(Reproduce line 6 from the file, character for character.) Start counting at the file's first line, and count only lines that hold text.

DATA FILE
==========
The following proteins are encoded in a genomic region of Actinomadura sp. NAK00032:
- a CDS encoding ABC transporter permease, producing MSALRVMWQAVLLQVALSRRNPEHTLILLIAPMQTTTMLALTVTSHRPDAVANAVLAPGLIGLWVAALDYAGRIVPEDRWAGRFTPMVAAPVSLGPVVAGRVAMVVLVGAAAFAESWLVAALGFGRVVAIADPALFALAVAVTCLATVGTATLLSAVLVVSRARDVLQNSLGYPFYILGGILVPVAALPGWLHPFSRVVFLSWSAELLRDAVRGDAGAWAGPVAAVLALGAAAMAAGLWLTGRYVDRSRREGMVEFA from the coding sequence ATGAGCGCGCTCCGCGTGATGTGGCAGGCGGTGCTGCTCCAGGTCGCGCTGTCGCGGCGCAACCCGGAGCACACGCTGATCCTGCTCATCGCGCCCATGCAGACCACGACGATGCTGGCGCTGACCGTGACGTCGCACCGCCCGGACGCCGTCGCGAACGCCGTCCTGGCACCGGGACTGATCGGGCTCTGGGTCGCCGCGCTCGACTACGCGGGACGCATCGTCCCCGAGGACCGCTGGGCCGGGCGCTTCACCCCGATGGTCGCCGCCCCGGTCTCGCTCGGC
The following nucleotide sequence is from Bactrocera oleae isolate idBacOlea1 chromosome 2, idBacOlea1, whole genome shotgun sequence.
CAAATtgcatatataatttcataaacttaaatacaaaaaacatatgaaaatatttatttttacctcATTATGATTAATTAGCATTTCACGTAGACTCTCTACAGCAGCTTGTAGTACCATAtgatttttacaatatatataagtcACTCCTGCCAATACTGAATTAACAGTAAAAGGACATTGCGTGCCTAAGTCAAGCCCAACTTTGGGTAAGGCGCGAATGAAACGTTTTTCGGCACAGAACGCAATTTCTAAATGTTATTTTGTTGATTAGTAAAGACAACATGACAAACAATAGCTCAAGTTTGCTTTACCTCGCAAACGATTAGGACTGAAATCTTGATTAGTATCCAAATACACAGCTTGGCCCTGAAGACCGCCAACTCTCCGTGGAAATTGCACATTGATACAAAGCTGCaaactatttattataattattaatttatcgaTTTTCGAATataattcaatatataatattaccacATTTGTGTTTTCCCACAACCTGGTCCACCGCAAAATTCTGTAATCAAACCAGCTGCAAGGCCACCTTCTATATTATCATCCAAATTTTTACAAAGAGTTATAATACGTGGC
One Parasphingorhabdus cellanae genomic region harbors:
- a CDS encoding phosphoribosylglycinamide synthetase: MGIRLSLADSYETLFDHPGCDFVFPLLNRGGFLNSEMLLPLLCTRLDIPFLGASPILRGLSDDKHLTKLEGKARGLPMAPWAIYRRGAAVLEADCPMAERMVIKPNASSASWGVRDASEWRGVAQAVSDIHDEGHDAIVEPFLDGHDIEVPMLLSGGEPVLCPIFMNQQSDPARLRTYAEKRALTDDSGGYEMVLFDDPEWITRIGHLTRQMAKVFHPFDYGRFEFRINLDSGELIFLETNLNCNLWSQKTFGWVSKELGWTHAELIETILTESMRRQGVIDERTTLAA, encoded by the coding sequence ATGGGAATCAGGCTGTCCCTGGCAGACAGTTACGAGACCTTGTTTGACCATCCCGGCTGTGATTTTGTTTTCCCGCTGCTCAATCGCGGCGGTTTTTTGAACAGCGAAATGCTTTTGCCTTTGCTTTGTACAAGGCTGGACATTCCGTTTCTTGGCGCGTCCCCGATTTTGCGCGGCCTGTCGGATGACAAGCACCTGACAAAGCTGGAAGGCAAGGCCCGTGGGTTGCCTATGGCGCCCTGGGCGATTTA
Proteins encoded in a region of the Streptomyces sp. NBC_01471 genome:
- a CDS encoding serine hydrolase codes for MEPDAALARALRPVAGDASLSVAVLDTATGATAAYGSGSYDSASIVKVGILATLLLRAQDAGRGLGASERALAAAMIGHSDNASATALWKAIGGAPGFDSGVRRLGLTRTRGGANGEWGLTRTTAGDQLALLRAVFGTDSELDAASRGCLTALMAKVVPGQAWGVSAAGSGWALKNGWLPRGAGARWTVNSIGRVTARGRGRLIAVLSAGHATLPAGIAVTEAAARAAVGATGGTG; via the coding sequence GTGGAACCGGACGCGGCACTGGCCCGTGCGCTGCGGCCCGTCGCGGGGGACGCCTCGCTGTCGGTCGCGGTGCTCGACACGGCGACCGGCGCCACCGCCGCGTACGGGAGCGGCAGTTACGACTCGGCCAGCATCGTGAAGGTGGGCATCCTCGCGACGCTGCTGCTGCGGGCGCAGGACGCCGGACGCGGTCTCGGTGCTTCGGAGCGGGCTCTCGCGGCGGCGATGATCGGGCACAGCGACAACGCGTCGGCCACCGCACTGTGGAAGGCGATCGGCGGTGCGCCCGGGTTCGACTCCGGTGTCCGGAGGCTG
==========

- a CDS encoding phosphoribosylglycinamide synthetase: MGIRLSLADSYETLFDHPGCDFVFPLLNRGGFLNSEMLLPLLCTRLDIPFLGASPILRGLSDDKHLTKLEGKARGLPMAPWAIYRRGAAVLEADCPMAERMVIKPNASSASWGVRDASEWRGVAQAVSDIHDEGHDAIVEPFLDGHDIEVPMLLSGGEPVLCPIFMNQQSDPARLRTYAEKRALTDDSGGYEMVLFDDPEWITRIGHLTRQMAKVFHPFDYGRFEFRINLDSGELIFLETNLNCNLWSQKTFGWVSKELGWTHAELIETILTESMRRQGVIDERTTLAA, encoded by the coding sequence ATGGGAATCAGGCTGTCCCTGGCAGACAGTTACGAGACCTTGTTTGACCATCCCGGCTGTGATTTTGTTTTCCCGCTGCTCAATCGCGGCGGTTTTTTGAACAGCGAAATGCTTTTGCCTTTGCTTTGTACAAGGCTGGACATTCCGTTTCTTGGCGCGTCCCCGATTTTGCGCGGCCTGTCGGATGACAAGCACCTGACAAAGCTGGAAGGCAAGGCCCGTGGGTTGCCTATGGCGCCCTGGGCGATTTA